Pagodas & Temples of Kaohsiung’s Lotus Pond Taiwanese Style


If you’re a temple lover and you’re in Taiwan, one of the best (and craziest!) places to visit is Lotus Pond in Kaohsiung. This area is also known as Lotus Lake. It’s certainly one of my favorite places to visit in Southern Taiwan. John and I always stop off for a stroll whenever we’re in the city.

The pond is located in the north end of the city, and it’s one of the largest manmade bodies of water I’ve ever seen. Lotus Pond gets its name from the layers of lotus blossoms that cover the water. It’s one of Kaoshiung’s most popular tourist destinations because it’s home to one of the most frequently visited temples in Taiwan (Ciji Temple), it has the largest Confucius Temple in Taiwan, and its shoreline is liberally studded with many bizarre looking pagodas and temples. The area sits between Turtle Mountain and Half Screen Mountain, and it includes a number of attractions, as featured below.

There is a path that leads around the lake, but be aware that you’ll need most of the day to walk the entire distance. If you’ve only got an hour or two, I’d recommend starting at the southernmost part of the lake.

Lotus Pond

Dragon Pagoda at Lotus Pond, Southern Kaohsiung

Here, you can see the stairs leading up into the dragon’s belly. Kuanyin, the Goddess of Mercy, is the figure in white on the dragon’s back.

The Dragon and Tiger Pagodas are impossible to miss. These colorful temples were built in the 1960s, and they act as an extension of  Ciji Temple on the opposite side of the street. Make sure you enter the dragon’s mouth and exit the tiger’s mouth for good luck. Once you’re inside the dragon’s belly, stop to have a look at some of the garish paintings, which depict scenes from heaven and hell. These paintings are meant to encourage visitors to do good deeds.

Ciji Temple

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Cijin Temple is now one of the most visited temples in Kaohsiung’s Zuoying district.

The Spring and Autumn Pavilions extend out onto the lake. These temples are dedicated to Kuan Kung, the God of War and Kuanyin the Goddess of Mercy. In between these pavilions, you’ll see Wuli Pavilion, which is marked with a long walkway and dozens of brightly colored yellow lanterns.

Lotus Pond

Lotus Pond

This is a great place to bring kids, by the way. Our little guy let off tons of steam while running up and down the pathways to the temples. He was fast asleep in the car by the time the sun had set. 

The largest temple in the area is located just across the road. It’s called the Temple of Enlightenment and it’s worth visiting just to see the two giant guardian Fu dogs which are draped over stone balls. Fu dogs are often seen at the entrances of temples and family homes. They always come in pairs, and there is usually a a male and a female fu dog. You can tell them apart by looking at their feet. The male generally has its paw on a ball or globe, while the female can be spotted with a cub at her feet.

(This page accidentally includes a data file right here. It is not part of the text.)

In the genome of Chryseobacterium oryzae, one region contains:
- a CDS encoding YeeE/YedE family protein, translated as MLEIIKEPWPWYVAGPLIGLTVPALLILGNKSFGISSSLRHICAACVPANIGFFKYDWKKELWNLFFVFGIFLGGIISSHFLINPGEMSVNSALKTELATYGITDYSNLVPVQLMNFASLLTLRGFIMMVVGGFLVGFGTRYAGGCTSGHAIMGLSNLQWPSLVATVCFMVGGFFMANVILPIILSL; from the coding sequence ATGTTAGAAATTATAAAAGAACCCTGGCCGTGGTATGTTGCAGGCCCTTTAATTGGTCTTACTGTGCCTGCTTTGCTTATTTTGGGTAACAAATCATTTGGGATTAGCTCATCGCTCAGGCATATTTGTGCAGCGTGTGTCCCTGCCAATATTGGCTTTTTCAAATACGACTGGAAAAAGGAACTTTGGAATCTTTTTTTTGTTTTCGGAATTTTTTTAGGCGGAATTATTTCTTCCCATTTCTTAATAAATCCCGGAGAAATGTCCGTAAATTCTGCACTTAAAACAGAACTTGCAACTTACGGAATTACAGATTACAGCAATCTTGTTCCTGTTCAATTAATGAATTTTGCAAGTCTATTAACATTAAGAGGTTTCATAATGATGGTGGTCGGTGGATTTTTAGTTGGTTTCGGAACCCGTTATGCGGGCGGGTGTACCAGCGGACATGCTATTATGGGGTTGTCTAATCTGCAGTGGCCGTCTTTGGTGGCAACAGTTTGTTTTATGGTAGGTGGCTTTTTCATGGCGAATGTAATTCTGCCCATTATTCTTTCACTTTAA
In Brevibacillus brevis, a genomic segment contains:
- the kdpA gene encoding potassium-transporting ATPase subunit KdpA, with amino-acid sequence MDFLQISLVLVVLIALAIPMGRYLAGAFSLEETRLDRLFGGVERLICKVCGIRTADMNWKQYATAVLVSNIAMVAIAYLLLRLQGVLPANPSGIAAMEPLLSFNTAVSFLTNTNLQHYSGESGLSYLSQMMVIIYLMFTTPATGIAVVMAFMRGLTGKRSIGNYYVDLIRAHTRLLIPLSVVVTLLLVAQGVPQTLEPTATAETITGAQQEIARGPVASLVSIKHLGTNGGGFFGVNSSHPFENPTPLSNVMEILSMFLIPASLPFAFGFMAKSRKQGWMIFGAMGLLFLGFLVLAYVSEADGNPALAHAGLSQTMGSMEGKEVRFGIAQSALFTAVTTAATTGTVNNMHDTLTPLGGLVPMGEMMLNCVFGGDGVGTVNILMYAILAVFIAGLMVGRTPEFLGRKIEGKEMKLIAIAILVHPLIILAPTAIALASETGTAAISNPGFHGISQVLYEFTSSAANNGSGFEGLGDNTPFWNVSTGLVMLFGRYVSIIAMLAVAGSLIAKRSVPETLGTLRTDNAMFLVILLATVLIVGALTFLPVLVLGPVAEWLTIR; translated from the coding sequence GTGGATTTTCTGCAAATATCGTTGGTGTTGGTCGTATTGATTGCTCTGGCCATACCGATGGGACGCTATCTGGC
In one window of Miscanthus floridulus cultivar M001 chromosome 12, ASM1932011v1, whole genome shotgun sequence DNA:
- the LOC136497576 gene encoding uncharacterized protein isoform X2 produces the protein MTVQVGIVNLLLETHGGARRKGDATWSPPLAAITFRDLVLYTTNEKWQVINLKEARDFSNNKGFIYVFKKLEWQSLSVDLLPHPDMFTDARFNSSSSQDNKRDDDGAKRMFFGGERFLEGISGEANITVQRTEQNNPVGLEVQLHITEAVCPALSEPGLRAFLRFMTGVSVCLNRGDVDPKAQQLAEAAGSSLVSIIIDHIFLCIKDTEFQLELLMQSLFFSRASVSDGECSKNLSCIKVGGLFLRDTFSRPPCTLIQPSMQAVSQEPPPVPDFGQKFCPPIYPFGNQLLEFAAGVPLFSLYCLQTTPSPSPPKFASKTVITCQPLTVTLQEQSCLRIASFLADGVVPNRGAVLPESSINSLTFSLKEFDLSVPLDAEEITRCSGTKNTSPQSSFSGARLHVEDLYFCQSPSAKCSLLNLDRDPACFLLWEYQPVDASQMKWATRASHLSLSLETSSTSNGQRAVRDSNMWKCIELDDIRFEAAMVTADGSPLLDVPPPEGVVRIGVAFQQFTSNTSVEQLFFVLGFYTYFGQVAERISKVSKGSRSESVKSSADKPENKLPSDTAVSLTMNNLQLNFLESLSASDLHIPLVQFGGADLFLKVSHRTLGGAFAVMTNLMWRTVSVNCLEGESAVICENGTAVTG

Makung Temple

Here’s an example of a male Fu dog at a temple in Penghu. 

Supreme Emperor of the Dark Heavens

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Don’t miss a visit to the 24m statue of The Supreme Emperor of the Dark Heaven and guardian of the north. His name is Xuantian Shang-di.

The final temple of note is the Confucius Temple on the lake’s northern end. The temple was constructed in 1976 and it is thought to be the largest Confucious temple in Taiwan.

Although this is a beautiful place to visit by day, it’s equally fascinating by night as the colored lights from the temples make for an otherworldly experience. The local government has spent a lot of time building this area up. Whatever your reasons for visiting, Lotus Pond is sure to be one of the most unusual experiences you’ll have in Taiwan. It makes every other temple visit in Taiwan seem boring, and that’s saying something considering Taiwan is FULL of gorgeous temples just begging to be discovered.

To get there: Take bus R35 from KMRT Ecological District station. The lake is a short walk away from Zuoying HSR/MRT Station R16. 

Carrie Kellenberger
Canadian expat Carrie Kellenberger has kept a home base with her husband in Asia since 2003. A prolific traveler, Carrie has funded her travels primarily as a writer, editor, travel blogger and photographer, but she has also worked as an educator, voice over artist, model and nightclub singer. She draws upon her 15+ years of travel experience to write about travel-related issues and the countries she has visited on her award-winning web site, My Several Worlds.

Her photography and travel articles have appeared in both print and online publications around the world, including Travel and Leisure Asia, Unearthing Asia and Hip Compass Escapes.
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